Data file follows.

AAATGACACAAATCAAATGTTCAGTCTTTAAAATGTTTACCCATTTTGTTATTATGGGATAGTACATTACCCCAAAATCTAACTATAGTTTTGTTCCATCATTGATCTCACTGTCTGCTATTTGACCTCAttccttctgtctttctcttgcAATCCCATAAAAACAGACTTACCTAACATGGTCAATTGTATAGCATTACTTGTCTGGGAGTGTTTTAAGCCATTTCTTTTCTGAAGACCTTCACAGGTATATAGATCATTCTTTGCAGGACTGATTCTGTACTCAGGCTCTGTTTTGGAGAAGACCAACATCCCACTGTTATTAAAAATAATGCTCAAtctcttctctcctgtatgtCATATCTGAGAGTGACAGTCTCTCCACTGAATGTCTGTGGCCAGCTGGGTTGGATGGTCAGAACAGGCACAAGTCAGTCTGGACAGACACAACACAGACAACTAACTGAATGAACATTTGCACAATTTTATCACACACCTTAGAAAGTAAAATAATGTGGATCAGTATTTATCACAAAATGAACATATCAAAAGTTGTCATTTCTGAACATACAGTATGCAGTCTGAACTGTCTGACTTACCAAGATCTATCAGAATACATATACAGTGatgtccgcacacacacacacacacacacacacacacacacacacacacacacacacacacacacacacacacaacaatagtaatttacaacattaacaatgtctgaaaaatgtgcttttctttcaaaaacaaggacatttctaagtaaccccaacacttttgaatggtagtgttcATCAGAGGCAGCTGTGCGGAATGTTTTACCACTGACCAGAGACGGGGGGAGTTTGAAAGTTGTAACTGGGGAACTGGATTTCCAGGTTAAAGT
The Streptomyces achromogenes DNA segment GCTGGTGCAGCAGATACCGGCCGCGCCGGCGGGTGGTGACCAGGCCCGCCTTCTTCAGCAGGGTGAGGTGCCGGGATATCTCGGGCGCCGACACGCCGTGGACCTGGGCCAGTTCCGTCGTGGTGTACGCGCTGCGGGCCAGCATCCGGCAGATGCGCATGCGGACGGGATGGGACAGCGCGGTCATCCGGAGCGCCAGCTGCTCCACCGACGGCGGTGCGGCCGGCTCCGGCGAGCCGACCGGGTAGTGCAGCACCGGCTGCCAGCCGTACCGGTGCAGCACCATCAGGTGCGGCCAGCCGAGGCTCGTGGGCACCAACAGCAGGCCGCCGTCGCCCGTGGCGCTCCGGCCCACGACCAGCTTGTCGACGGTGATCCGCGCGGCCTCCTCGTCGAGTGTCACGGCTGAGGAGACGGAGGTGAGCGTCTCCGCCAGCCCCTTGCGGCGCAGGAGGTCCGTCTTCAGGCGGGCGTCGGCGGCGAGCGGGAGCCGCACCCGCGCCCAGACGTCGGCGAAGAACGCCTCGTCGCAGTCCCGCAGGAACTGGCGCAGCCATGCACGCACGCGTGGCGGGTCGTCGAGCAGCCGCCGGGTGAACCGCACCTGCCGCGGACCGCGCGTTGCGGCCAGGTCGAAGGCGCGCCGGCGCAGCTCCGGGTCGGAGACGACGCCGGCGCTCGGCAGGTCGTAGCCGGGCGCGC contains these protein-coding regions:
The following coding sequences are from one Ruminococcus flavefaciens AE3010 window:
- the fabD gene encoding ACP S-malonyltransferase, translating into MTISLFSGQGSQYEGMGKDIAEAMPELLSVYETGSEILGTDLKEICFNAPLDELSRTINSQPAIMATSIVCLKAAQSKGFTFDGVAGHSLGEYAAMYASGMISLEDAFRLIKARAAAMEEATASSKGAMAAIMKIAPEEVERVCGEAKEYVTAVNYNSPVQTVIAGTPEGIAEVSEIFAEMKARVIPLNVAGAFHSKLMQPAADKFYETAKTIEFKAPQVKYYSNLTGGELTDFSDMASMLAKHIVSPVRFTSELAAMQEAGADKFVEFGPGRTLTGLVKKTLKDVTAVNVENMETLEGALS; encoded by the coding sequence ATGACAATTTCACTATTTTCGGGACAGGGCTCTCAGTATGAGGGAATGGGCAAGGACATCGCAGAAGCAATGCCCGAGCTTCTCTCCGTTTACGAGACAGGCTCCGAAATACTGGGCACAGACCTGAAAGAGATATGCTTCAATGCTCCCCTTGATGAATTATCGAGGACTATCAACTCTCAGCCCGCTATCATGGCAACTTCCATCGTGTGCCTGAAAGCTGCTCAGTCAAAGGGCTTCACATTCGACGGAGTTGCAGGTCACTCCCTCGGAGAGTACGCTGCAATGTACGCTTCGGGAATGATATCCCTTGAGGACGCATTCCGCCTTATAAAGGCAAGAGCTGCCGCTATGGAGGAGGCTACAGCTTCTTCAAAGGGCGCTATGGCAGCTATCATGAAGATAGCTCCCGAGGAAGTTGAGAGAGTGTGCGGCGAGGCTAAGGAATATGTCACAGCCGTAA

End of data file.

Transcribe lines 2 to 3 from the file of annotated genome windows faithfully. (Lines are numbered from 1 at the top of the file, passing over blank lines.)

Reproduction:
The Streptomyces achromogenes DNA segment GCTGGTGCAGCAGATACCGGCCGCGCCGGCGGGTGGTGACCAGGCCCGCCTTCTTCAGCAGGGTGAGGTGCCGGGATATCTCGGGCGCCGACACGCCGTGGACCTGGGCCAGTTCCGTCGTGGTGTACGCGCTGCGGGCCAGCATCCGGCAGATGCGCATGCGGACGGGATGGGACAGCGCGGTCATCCGGAGCGCCAGCTGCTCCACCGACGGCGGTGCGGCCGGCTCCGGCGAGCCGACCGGGTAGTGCAGCACCGGCTGCCAGCCGTACCGGTGCAGCACCATCAGGTGCGGCCAGCCGAGGCTCGTGGGCACCAACAGCAGGCCGCCGTCGCCCGTGGCGCTCCGGCCCACGACCAGCTTGTCGACGGTGATCCGCGCGGCCTCCTCGTCGAGTGTCACGGCTGAGGAGACGGAGGTGAGCGTCTCCGCCAGCCCCTTGCGGCGCAGGAGGTCCGTCTTCAGGCGGGCGTCGGCGGCGAGCGGGAGCCGCACCCGCGCCCAGACGTCGGCGAAGAACGCCTCGTCGCAGTCCCGCAGGAACTGGCGCAGCCATGCACGCACGCGTGGCGGGTCGTCGAGCAGCCGCCGGGTGAACCGCACCTGCCGCGGACCGCGCGTTGCGGCCAGGTCGAAGGCGCGCCGGCGCAGCTCCGGGTCGGAGACGACGCCGGCGCTCGGCAGGTCGTAGCCGGGCGCGC contains these protein-coding regions:
The following coding sequences are from one Ruminococcus flavefaciens AE3010 window: